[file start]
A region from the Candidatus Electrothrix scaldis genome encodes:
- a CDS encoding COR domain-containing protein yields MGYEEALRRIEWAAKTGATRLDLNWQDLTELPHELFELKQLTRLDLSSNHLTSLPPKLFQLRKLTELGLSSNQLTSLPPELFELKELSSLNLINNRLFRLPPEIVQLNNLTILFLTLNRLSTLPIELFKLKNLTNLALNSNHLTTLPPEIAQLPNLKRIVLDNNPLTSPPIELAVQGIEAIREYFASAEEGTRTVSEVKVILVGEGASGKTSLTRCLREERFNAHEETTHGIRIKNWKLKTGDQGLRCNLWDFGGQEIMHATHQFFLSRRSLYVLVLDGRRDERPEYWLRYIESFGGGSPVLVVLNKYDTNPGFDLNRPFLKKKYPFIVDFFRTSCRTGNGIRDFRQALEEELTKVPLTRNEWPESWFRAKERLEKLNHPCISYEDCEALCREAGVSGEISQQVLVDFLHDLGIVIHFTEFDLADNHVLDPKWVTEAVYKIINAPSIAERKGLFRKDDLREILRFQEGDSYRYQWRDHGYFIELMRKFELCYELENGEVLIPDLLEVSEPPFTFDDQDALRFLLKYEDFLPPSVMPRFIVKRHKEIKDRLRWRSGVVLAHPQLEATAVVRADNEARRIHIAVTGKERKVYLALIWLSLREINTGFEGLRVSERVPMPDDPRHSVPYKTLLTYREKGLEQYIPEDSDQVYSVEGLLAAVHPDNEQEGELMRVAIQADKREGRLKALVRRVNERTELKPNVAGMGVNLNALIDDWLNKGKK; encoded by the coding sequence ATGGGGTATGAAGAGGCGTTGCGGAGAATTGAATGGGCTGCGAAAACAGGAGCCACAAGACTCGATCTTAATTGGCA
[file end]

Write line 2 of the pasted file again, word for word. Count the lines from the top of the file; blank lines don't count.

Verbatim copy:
- a CDS encoding COR domain-containing protein yields MGYEEALRRIEWAAKTGATRLDLNWQDLTELPHELFELKQLTRLDLSSNHLTSLPPKLFQLRKLTELGLSSNQLTSLPPELFELKELSSLNLINNRLFRLPPEIVQLNNLTILFLTLNRLSTLPIELFKLKNLTNLALNSNHLTTLPPEIAQLPNLKRIVLDNNPLTSPPIELAVQGIEAIREYFASAEEGTRTVSEVKVILVGEGASGKTSLTRCLREERFNAHEETTHGIRIKNWKLKTGDQGLRCNLWDFGGQEIMHATHQFFLSRRSLYVLVLDGRRDERPEYWLRYIESFGGGSPVLVVLNKYDTNPGFDLNRPFLKKKYPFIVDFFRTSCRTGNGIRDFRQALEEELTKVPLTRNEWPESWFRAKERLEKLNHPCISYEDCEALCREAGVSGEISQQVLVDFLHDLGIVIHFTEFDLADNHVLDPKWVTEAVYKIINAPSIAERKGLFRKDDLREILRFQEGDSYRYQWRDHGYFIELMRKFELCYELENGEVLIPDLLEVSEPPFTFDDQDALRFLLKYEDFLPPSVMPRFIVKRHKEIKDRLRWRSGVVLAHPQLEATAVVRADNEARRIHIAVTGKERKVYLALIWLSLREINTGFEGLRVSERVPMPDDPRHSVPYKTLLTYREKGLEQYIPEDSDQVYSVEGLLAAVHPDNEQEGELMRVAIQADKREGRLKALVRRVNERTELKPNVAGMGVNLNALIDDWLNKGKK; encoded by the coding sequence ATGGGGTATGAAGAGGCGTTGCGGAGAATTGAATGGGCTGCGAAAACAGGAGCCACAAGACTCGATCTTAATTGGCA